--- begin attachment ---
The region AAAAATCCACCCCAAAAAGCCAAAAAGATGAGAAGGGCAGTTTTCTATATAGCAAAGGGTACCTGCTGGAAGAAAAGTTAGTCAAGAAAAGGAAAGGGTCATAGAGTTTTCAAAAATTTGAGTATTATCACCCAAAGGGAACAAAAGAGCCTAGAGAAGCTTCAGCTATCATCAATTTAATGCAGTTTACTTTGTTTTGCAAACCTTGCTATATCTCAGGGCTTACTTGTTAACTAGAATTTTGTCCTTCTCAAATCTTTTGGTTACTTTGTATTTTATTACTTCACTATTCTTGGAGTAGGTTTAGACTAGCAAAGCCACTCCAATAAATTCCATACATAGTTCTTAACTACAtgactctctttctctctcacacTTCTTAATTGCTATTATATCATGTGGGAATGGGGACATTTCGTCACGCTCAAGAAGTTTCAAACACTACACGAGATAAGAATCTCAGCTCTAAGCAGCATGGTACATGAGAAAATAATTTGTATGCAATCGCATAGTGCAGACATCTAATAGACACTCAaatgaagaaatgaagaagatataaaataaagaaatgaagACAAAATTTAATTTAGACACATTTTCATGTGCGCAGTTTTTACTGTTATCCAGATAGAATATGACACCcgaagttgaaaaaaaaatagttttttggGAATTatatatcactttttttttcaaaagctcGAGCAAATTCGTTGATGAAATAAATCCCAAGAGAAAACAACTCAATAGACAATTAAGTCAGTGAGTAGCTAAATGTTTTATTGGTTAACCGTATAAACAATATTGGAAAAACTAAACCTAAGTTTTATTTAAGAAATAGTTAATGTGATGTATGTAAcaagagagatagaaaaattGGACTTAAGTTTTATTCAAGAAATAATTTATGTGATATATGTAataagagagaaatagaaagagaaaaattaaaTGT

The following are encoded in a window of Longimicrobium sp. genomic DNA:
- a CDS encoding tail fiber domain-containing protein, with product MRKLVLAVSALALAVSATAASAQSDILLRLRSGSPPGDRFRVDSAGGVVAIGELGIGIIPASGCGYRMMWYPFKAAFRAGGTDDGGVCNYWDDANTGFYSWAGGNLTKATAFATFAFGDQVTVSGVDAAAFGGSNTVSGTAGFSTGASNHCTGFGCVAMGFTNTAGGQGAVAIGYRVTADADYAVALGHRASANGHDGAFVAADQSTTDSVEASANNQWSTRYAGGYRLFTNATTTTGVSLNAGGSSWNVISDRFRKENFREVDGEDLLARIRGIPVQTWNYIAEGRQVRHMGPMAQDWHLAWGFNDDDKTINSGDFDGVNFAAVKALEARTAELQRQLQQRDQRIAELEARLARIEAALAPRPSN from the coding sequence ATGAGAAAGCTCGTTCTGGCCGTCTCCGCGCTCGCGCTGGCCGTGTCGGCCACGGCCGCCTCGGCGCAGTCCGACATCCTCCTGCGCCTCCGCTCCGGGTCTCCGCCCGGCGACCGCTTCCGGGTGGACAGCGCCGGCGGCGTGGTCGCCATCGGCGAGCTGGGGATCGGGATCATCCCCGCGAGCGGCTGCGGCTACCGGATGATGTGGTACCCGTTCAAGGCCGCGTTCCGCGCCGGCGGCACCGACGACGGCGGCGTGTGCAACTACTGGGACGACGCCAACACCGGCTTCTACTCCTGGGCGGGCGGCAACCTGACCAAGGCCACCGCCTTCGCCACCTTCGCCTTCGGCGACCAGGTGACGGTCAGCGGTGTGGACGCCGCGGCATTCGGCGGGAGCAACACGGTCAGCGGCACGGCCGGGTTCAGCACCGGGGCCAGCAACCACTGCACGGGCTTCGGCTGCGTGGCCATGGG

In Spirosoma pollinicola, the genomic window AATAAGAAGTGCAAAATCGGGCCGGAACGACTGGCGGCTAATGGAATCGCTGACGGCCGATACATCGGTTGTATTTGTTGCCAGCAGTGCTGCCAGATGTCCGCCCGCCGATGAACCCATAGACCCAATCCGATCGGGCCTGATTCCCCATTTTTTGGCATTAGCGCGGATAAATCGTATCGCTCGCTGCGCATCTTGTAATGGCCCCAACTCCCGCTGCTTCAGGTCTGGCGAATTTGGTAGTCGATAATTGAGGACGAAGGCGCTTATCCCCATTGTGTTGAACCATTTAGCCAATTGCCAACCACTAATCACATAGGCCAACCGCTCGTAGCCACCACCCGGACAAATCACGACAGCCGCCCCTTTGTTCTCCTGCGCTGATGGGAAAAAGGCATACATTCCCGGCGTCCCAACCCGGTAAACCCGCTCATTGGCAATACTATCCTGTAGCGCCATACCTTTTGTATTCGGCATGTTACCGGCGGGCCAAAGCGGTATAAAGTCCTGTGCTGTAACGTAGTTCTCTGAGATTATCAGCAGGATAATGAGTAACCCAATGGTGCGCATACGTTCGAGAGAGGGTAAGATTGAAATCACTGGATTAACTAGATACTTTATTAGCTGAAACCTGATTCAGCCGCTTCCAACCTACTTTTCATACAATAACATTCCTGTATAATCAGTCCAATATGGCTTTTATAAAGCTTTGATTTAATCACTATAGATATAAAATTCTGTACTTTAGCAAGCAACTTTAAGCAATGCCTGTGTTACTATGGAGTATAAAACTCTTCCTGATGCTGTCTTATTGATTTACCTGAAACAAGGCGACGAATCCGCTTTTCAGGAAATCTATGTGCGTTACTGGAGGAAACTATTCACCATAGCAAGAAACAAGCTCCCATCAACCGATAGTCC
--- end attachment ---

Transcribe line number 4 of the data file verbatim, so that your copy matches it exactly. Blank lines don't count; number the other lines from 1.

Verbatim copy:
In Spirosoma pollinicola, the genomic window AATAAGAAGTGCAAAATCGGGCCGGAACGACTGGCGGCTAATGGAATCGCTGACGGCCGATACATCGGTTGTATTTGTTGCCAGCAGTGCTGCCAGATGTCCGCCCGCCGATGAACCCATAGACCCAATCCGATCGGGCCTGATTCCCCATTTTTTGGCATTAGCGCGGATAAATCGTATCGCTCGCTGCGCATCTTGTAATGGCCCCAACTCCCGCTGCTTCAGGTCTGGCGAATTTGGTAGTCGATAATTGAGGACGAAGGCGCTTATCCCCATTGTGTTGAACCATTTAGCCAATTGCCAACCACTAATCACATAGGCCAACCGCTCGTAGCCACCACCCGGACAAATCACGACAGCCGCCCCTTTGTTCTCCTGCGCTGATGGGAAAAAGGCATACATTCCCGGCGTCCCAACCCGGTAAACCCGCTCATTGGCAATACTATCCTGTAGCGCCATACCTTTTGTATTCGGCATGTTACCGGCGGGCCAAAGCGGTATAAAGTCCTGTGCTGTAACGTAGTTCTCTGAGATTATCAGCAGGATAATGAGTAACCCAATGGTGCGCATACGTTCGAGAGAGGGTAAGATTGAAATCACTGGATTAACTAGATACTTTATTAGCTGAAACCTGATTCAGCCGCTTCCAACCTACTTTTCATACAATAACATTCCTGTATAATCAGTCCAATATGGCTTTTATAAAGCTTTGATTTAATCACTATAGATATAAAATTCTGTACTTTAGCAAGCAACTTTAAGCAATGCCTGTGTTACTATGGAGTATAAAACTCTTCCTGATGCTGTCTTATTGATTTACCTGAAACAAGGCGACGAATCCGCTTTTCAGGAAATCTATGTGCGTTACTGGAGGAAACTATTCACCATAGCAAGAAACAAGCTCCCATCAACCGATAGTCC